Looking at it without applying the filter of Writer’s Eye, this was clearly a joke. Carol is of an age she no longer wishes to admit to having reached, so this will be it. But the wording…

Oh, my writerly friends, the wording leaves us open to so many interpretations, so many directions, so many possibilities. I invite you to explore them and ask yourself: Who wrote this note? Whose calendar is it? What did they mean? What does it mean for Carol?

Because, you see, the 15th of the month is…



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“à Monet”: A Moment of Poetic Relapse Inspired by a Museum Visit

Standing there looking into your

La Seine a Vétheuil,

taking in each streak

and slip, the layers

and the lines,

I want ask,


how could you tell

when all the colors,

every last one among so many,

so small, so perfectly placed

were exactly

where they needed

to be

at last.

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At first I thought it was smoke, a sudden billow of it, startlingly big, up ahead on the other side of the highway. I thought maybe someone’s radiator had blown. But it was brown, a dirty ochre in the late afternoon light, and then I knew that it was dirt. Before I could really process it, though, the minivan came shooting through the scrub trees in the median strip, airborne and sideways, spinning horizontally once, twice, and slamming to the ground. I pulled over. Not sure what I could actually do but knowing I had to do something—or at least try—I dodged the slowing traffic, took advantage of the rubbernecking, to get to the median. Others had stopped as well, a dozen or so of us coming down the slope to the upside van. I got down on my hands and knees and looked inside. It didn’t occur to me until later that what I might have seen could have been terrible. Instead, there was the driver on his hands and knees on the roof of the car which had now become its floor. He was conscious and talking to a man who’d gotten there before me. There wasn’t much blood. It was pretty amazing. As a woman hurried toward the car shouting that she was a nurse and not to move him, I got up and looked over the skyward-facing undercarriage, looking for leaks, sniffing for fluids. The windows had blown out, and there were clothes scattered all along the median. Clothes, and opened cans of Natural Light. One, three, six… Popped open, the tabs snapped off or pushed in. Eight, twelve. Shards of window glass a Bruins shirt, jeans, a can, another can. I headed up the rise and skirted traffic to get back to my car.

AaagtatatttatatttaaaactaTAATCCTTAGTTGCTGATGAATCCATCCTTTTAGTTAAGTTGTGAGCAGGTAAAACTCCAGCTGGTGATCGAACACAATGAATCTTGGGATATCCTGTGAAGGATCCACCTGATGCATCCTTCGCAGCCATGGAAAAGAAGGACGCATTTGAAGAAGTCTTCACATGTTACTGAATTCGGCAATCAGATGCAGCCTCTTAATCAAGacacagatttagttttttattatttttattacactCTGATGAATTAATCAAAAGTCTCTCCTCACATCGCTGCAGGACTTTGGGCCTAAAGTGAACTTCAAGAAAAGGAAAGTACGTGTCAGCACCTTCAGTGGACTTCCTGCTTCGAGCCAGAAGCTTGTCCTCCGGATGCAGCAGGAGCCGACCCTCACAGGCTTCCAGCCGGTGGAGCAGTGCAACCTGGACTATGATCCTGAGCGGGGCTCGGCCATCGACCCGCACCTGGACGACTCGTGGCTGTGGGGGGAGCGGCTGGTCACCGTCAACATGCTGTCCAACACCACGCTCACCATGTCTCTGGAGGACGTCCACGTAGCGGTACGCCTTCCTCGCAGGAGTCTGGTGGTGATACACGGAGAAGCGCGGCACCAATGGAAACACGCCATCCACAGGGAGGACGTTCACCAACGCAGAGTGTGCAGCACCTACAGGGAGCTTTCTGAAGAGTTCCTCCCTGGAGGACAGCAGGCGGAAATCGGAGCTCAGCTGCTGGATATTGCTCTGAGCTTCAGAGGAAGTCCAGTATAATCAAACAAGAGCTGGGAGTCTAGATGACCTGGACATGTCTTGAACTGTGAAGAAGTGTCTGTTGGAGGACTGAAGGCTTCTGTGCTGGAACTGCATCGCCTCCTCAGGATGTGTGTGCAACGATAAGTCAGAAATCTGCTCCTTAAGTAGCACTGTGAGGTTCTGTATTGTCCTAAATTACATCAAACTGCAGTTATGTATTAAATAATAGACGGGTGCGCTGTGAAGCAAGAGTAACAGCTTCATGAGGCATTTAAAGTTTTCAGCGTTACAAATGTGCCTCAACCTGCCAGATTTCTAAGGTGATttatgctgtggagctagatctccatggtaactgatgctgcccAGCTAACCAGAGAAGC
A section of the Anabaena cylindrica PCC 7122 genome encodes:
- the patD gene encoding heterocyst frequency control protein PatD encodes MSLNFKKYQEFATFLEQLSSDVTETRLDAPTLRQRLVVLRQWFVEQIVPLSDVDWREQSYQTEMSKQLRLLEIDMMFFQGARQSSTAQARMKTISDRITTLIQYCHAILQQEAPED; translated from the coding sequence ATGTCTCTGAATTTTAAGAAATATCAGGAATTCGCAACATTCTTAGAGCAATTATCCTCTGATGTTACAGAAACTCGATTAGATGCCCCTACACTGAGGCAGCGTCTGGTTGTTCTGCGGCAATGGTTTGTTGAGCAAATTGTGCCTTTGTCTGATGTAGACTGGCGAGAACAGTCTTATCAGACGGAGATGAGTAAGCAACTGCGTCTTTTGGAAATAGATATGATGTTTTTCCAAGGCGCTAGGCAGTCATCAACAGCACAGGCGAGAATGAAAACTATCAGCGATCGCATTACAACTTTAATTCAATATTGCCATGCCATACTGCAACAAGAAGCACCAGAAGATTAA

It would be great to think he was a dedicated recycler.

I’m guessing that’s not the case.

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Write Like Clotho, Edit (Sort Of) Like Atropos

atroRecent evenings have found me cloistered up in my office doing something unusual—writing in complete sentences. Succumbing to the potent combination of needing to write something with more substance than a “50% Off Entire Store” sign and needing money, I’ve hopped back into the world of freelancing. Truth be told, a former employer reached out to me to ask if I would. The idea of chasing after freelance opportunities wears me out. So there it was, placed in my lap, and I’ve been enjoying it.

Especially the editing part.

If you wander back far enough through the deeply engaging screeds that form the Hash ‘n’ Eggs compendium, I’m sure you’ll find me spitting out my favorite quote about writing. It’s from James Thurber, and it’s “Don’t get it right, get it written.” In short, get the info down, worry about the mechanics later. But oh how I love the mechanics of it all.